Debugging Next.js with GoogleBot

Debugging a contemporary JavaScript application can be somewhat of a black art. The asynchronous nature of the language and implementation bring on race conditions and the likes. These have been the mainstay of JS developers since the beginning of time and are well documented.

Next.js is a capable Universal JavaScript framework that builds on the React view library. Getting started with Next.js is very easy and writing a simple hello world with GraphQL or other similar backend is quite straightforward. The groundwork for building Universal JavaScript applications is here.

Universally rendered JavaScript, where the code renders both on the server and the client, takes the complexity of development up a notch or two. Some capabilities like the DOM are simply not available on the server side Node.js JavaScript Runtime, but this is easy to spot during development.

When you go into more dynamic components, like Bing or Google Maps components which only run on the browser, you can use a simple trick to determine wheter the request is rendered by the server or the browser. Below is an example which will work as a dynamic definition based on existance of the window object:

const isBrowser = typeof window !== "undefined";

With this approach you can simply do some if-else logic in your JSX markup, leaving out components that are not intended to be rendered on the server as shown below using the ternary operator:

  {isBrowser ? (
    <RichMapComponent />
  ) : null}

This works well, but you will probably run into more surprises when you start deploying your Universal JavaScript that is also executed by search engine crawlers capable of executing JS, but where you have no access to debugging.

Debugging GoogleBot JavaScript errors

In 2017 GoogleBot is running a dated version (~41) of their Chrome browser for rendering views. In general you'll want to keep polyfills in place to help Chrome 41.0 transpile to ES5 JavaScript and other older technologies such as Async/Await or Fetch will need polyfills for optimal search engine visibility.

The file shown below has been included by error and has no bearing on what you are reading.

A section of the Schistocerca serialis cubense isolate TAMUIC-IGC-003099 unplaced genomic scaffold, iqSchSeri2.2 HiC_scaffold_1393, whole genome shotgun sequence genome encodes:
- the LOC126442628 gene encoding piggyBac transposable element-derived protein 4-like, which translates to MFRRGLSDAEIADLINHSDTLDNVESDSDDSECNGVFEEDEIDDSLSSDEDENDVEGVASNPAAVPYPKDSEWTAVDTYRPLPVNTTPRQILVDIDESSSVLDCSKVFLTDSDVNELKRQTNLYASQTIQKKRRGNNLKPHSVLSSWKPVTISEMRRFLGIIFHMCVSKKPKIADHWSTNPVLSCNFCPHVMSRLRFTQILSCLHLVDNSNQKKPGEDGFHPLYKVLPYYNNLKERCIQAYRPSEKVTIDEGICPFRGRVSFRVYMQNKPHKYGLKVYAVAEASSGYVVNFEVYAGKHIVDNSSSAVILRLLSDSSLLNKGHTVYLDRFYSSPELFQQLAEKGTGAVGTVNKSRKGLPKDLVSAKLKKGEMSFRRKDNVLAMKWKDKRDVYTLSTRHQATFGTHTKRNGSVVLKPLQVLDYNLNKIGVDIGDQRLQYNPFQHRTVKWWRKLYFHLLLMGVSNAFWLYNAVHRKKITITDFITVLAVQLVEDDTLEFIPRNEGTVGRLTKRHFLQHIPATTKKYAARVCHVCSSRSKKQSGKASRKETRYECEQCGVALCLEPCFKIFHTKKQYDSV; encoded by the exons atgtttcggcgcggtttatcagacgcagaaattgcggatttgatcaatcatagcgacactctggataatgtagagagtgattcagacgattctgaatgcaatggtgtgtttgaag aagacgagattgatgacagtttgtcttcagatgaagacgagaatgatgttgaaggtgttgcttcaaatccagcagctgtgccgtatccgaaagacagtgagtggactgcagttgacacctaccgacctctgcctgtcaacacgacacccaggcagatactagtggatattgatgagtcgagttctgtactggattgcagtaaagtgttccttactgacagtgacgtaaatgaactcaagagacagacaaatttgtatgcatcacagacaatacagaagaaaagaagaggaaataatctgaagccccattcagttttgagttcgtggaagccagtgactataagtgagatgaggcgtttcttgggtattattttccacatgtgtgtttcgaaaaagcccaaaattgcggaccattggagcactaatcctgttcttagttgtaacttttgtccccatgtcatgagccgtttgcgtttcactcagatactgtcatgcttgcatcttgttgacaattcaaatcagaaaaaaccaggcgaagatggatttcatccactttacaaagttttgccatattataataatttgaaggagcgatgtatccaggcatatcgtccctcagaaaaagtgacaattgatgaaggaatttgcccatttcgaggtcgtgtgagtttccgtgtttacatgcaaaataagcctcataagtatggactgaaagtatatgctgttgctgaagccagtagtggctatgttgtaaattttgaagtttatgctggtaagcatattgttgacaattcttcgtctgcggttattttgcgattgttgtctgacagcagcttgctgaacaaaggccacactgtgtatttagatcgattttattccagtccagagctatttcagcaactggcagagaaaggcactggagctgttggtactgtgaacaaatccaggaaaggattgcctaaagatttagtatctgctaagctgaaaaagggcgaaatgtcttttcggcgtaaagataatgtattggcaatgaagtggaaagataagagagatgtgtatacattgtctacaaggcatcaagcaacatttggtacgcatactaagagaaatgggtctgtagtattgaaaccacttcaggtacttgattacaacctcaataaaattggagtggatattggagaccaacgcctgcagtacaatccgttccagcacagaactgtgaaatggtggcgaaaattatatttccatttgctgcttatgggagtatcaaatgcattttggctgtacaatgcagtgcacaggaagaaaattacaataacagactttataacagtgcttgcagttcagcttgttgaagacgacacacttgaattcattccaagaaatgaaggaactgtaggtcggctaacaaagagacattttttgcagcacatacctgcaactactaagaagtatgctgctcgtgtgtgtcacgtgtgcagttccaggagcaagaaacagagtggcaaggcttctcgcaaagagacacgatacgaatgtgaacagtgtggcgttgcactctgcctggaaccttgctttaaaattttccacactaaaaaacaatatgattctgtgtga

Fatal errors in your Universal JavaScript errors can be detrimental, since the error page is what will be indexed, not your clean Server Side Rendered (SSR) markup. GoogleBot is quite capable in rendering dynamic content generated with JavaScript, you will probably run into some issues resulting in an error:

An unexpected error has occurred.

The above is a generic 500 error generated by Next.js by default in production mode. If the application works on a modern browser (Chrome, Firefox, Edge, Firefox…) and you can view the site with a text browser like Lynx, then the issue is how the GoogleBot Chrome version handles JavaScript.

In production mode you will have no access to debug, so if you want to get more information on the error, you can run the Next.js application in the dev mode (e.g. npm run dev) in a public facing environment. You can then hit your application with either the Google Webmaster Tools' "Fetch as Google" feature. Alternatively and easier way is to use the Page Speed Insights tool which is publicly available and you won't need to verify your temporary application.

In development mode you might be able to get useful debug information for some cases from your production environment, but if the issue lies on the client side support of JavaScript by GoogleBot - this becomes a whole lot trickier. You won't have easy access to the native error console of the headless browser that GoogleBot essentially nowadays is. You can still try some methods to get live JavaScript debugging information from crawlers or other clients whose console you don't have access to.

Google itself recommends using the global onerror handler to catch errors in browsers and then logging them either on screen or relaying them forward to a third party. Below you can see an example code snippet that enables logging of errors from GoogleBot:

window.addEventListener('error', function(e) {
    var errorText = [
        'URL: ' + e.filename,
        'Line: ' + e.lineno + ', Column: ' + e.colno,
        'Stack: ' + (e.error && e.error.stack || '(no stack trace)')

    // Example: log errors as visual output into the host page.
    // Note: you probably don’t want to show such errors to users, or
    //       have the errors get indexed by Googlebot; however, it may
    //       be a useful feature while actively debugging the page.
    var DOM_ID = 'rendering-debug-pre';
    if (!document.getElementById(DOM_ID)) {
        var log = document.createElement('pre'); = DOM_ID; = 'pre-wrap';
        log.textContent = errorText;
        if (!document.body) document.body = document.createElement('body');
        document.body.insertBefore(log, document.body.firstChild);
    } else {
        document.getElementById(DOM_ID).textContent += '

' + errorText;

    // Example: log the error to remote service.
    // Note: you can log errors to a remote service, to understand
    //       and monitor the types of errors encountered by regular users,
    //       Googlebot, and other crawlers.
    var client = new XMLHttpRequest();'POST', '');
    client.setRequestHeader('Content-Type', 'text/plain;charset=UTF-8');


You'll need to tailor the script to your own needs, but at least it provides a way of debugging errors in Search Engines Robots' JavaScript console.

-- Jani Tarvainen, 14/11/2017